By Gadjo Cardenas Sevilla
Pebble and Samsung’s Galaxy Gear are two of the newest devices aiming for the smart watch throne. While their functions are similar, their approach is wholly different.
The smartwatch space is still very new. Pricing is all over the place with the Pebble starting at $150 and some other smart watches like the Galaxy Gear and the Qualcomm Toq are well over the $299 threshold. Features and functionality are somewhat similar, with smartwatches acting as adjunct devices to smartphones or acting as remote controls for music, cameras and serving up notifications from various apps and social media websites. Pebble is very much a grassroots approach to the smartwatch. being borne out of the KickStarter crowd funding phenomenon, it has transcended cult status. Samsung’s Galaxy Gear is the perfect example of a corporate creation, an electronic giant’s first attempt in a product race. We checked both out for a showdown.
Samsung Galaxy Gear
Samsung’a Galaxy Gear looks and feels like a designer accessory. Cast in stainless steel, featuring an ultra-vivid OLED display as well as a clever strap that integrates a microphone and a camera, it can easily be mistaken for something created out of MI-6’s Q Branch for one 007.
Samsung didn’t just bless the Galaxy Gear with its latest technologies as well as millions of advertising dollars, it also created an ecosystem of Galaxy Gear Apps and even a specific app store for developers who want to explore what the watch can do. The Samsung Galaxy Gear looks and feels exclusive and because of the limitations currently facing it today, it actually is.
You can only use the Galaxy Gear with certain models of smartphone, most notably the Samsung Galaxy Note 3. Which has the right type of processor and internals to support the Galaxy Gear. The fact that it isn’t backwards compatible with earlier Samsung Smartphones really limits the Galaxy Gear’s appeal to a very select group of users. How to convince developers to spend time and effort catering to this select group will be a challenge. Still, looks like Samsung is off to a very good start as it just announced it has in the first two months, sold 800,000 of these Galaxy Gears.
After spending time with a pre-production Samsung Galaxy Gear and my impressions were that it was surprisingly heavy and for some reason the strap would not close, so I could not actually wear this bit of ‘wearable’ tech.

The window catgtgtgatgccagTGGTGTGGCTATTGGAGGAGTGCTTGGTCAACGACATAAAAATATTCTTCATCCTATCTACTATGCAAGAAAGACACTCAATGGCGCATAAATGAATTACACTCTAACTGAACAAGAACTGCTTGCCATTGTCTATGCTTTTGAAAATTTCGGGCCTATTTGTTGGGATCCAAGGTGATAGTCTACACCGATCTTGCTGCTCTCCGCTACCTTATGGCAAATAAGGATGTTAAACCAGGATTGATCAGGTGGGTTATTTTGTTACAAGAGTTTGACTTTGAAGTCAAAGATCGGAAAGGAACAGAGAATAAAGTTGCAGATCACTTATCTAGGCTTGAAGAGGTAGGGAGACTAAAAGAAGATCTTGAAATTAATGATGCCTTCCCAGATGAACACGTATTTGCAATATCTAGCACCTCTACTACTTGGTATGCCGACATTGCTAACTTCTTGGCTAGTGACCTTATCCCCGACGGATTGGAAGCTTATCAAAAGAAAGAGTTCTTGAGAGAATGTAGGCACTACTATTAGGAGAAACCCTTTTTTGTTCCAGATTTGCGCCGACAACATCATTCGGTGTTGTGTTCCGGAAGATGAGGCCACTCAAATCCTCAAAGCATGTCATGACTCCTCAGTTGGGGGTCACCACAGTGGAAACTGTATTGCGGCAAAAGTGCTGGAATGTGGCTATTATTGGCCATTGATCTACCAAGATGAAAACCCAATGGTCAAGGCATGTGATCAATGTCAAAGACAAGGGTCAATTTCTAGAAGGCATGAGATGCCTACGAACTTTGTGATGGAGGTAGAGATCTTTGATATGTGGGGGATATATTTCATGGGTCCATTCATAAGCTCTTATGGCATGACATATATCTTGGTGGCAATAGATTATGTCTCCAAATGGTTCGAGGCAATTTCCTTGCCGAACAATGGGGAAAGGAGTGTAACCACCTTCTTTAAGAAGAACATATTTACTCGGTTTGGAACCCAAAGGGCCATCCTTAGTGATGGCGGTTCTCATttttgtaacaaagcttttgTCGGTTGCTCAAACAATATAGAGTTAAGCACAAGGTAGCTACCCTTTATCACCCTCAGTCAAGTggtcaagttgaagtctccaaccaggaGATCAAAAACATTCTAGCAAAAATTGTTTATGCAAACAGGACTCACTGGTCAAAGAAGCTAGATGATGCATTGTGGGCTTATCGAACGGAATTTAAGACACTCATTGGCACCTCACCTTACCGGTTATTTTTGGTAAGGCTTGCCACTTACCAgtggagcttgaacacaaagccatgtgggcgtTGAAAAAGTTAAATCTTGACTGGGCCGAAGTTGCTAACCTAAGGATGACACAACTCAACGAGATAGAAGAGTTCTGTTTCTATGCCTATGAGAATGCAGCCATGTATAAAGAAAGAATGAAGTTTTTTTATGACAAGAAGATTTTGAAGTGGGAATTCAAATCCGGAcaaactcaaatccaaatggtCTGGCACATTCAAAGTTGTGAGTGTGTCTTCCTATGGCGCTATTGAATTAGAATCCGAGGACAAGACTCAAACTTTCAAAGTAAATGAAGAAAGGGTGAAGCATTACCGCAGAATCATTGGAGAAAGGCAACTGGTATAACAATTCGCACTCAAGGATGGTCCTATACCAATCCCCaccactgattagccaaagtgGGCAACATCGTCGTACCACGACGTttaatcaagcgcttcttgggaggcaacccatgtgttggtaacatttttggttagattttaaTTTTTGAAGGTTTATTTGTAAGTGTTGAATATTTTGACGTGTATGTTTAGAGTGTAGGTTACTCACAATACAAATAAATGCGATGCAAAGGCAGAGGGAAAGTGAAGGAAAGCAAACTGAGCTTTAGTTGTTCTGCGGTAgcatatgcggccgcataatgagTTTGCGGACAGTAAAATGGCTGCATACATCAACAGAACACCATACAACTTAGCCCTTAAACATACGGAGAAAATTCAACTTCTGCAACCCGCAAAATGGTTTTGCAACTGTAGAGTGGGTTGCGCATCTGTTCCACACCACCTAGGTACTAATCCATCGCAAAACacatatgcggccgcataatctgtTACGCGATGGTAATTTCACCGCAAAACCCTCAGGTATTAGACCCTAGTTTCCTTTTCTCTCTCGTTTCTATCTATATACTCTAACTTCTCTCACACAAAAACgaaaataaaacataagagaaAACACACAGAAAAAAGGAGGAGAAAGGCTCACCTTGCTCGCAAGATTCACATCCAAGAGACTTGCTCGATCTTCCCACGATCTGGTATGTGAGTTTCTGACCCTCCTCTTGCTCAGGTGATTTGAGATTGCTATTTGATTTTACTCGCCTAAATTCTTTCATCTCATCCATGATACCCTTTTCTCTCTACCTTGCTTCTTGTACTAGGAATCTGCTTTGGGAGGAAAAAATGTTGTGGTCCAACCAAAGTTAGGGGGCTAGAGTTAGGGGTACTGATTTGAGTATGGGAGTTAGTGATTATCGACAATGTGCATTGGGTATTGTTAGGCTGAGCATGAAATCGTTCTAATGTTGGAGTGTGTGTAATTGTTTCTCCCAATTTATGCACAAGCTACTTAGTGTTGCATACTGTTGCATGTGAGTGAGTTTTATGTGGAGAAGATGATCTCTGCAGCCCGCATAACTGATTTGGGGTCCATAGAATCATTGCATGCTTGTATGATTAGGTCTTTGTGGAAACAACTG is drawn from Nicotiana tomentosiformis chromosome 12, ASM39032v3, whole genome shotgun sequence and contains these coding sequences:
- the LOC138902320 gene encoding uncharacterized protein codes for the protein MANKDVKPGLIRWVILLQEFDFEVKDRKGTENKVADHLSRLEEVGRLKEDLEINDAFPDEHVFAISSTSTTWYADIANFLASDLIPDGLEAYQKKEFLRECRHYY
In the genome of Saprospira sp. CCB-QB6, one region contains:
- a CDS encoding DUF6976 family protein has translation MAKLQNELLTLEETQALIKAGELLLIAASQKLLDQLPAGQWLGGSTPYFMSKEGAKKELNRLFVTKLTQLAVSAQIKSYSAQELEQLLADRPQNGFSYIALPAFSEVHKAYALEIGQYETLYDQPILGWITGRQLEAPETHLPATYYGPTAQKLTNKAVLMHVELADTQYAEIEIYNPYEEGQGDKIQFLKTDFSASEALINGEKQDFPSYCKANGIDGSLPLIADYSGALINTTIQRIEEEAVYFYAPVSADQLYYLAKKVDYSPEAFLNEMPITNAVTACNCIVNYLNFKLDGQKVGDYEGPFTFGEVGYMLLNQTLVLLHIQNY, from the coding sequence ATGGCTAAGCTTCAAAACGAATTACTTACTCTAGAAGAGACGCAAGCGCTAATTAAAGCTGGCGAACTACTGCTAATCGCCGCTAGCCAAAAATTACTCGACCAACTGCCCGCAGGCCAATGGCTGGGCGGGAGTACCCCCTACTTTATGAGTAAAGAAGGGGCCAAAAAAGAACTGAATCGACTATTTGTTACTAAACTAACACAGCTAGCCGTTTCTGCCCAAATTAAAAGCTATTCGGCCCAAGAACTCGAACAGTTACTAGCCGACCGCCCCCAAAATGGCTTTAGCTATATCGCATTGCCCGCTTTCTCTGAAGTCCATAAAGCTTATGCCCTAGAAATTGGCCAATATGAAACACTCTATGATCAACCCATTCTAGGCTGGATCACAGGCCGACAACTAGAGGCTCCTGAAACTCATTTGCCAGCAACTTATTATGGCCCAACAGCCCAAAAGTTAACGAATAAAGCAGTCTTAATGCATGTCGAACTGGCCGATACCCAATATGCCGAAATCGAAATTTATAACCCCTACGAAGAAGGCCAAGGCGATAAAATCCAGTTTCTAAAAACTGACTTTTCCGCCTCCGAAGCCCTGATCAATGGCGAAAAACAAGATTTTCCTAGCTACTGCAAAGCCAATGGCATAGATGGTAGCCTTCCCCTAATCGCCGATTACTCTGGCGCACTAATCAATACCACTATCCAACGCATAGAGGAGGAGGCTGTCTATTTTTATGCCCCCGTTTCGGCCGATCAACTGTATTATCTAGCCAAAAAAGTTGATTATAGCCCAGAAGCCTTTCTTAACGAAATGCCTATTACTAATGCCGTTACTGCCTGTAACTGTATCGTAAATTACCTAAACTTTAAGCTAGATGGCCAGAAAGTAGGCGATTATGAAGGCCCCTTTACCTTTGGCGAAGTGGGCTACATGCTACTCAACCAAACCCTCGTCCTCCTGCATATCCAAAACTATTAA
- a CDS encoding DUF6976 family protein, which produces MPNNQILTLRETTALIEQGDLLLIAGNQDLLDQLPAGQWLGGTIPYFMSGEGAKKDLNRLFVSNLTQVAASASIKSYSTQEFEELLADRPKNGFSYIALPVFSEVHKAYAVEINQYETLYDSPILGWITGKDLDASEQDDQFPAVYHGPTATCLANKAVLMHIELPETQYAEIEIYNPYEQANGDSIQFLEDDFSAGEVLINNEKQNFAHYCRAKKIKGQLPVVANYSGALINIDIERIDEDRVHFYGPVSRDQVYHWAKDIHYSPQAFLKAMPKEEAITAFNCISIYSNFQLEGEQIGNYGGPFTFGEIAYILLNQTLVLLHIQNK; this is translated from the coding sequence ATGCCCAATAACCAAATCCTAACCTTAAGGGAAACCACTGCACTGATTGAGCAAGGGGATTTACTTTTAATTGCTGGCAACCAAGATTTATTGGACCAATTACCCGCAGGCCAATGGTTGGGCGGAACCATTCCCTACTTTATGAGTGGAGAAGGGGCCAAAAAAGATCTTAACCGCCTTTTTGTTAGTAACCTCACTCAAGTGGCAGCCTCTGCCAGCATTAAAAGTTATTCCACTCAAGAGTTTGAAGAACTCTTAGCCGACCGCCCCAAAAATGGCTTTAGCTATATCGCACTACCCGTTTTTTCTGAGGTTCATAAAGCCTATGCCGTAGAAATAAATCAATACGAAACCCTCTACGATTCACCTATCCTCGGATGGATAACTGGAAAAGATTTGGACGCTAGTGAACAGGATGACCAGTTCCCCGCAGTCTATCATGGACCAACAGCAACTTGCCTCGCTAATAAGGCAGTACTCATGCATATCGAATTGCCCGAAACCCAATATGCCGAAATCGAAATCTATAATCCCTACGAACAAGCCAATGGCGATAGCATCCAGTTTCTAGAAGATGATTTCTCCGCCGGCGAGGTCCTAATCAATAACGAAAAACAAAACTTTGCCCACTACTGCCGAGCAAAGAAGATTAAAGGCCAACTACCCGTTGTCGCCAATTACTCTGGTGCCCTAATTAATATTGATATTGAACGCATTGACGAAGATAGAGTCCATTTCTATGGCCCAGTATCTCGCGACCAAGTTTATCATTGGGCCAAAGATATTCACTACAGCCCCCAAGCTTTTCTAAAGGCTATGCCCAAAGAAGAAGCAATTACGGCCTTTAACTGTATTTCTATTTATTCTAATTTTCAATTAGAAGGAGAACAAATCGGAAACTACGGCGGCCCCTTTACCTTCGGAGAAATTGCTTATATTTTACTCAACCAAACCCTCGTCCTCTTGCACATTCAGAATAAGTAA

In tandem with the Galaxy Note 3, the Gear performed rather well and did a decent job of pushing notifications, updating me on the weather and controlling some of the functions of the large smartphone. Still, at the end of the day (when the Galaxy Gear has to be plugged-in) it all feels rather like a prototype. Samsung’s got a few elements of the smart watch right but there’s loads of room for improvement, starting with the price. $300 is too steep for something that feels like a prototype.
The Pebble smartwatch is relatively cheap at $150 and a shoo-in for a great holiday stocking stuffer. It is a monochrome E Ink watch that pairs with iOS and with Android smartphones. While the lack of colour on the screen might turn off some uses looking for more flash, it actually gives the Pebble a 6-7 day battery life on a single charge.
Out of the box, the Pebble can quickly connect with most Android smartphones and iPhones and you can customize the watch faces, use it to get myriad notifications, answer or reject incoming phone calls, as well as control your music playlist. Sure, it is made mostly of scratch resistant plastic and it may not look or feel as premium as the Galaxy Gear but it is intrinsically more developer and user friendly right out of the gate. There have been 190,000 Pebble smartwatches sold, half of which were to early KickStarter backers.
Pebble’s owners have focused on the software aspect and have continuously improved tools for developers to do more with the device. iOS has Notification Centre, the nerve-hub of all incoming messages and mail, now integrated into Pebble so there’s a greater deal of refinement in the types of notifications and controls for iOS users.
The Android piece is also pretty good. I’ve used the Pebble on half a dozen Android devices of varying specs and the experience has been consistently good. There’s also a possibility that Pebble may be made to work with Windows Phone and even BlackBerry in the future, which makes it a true open source option in smartwatches.
In the end, users will buy what works best for them. Anyone invested in the Galaxy Note 3 and who has the extra dough can enjoy the exclusive feel and functionality of having a Galaxy Gear.
Users that have iPhones or other Android smartphones will be satisfied with the Pebble smartwatch provided their expectations are for a user-friendly device with great notification and control functionality with a focus on software.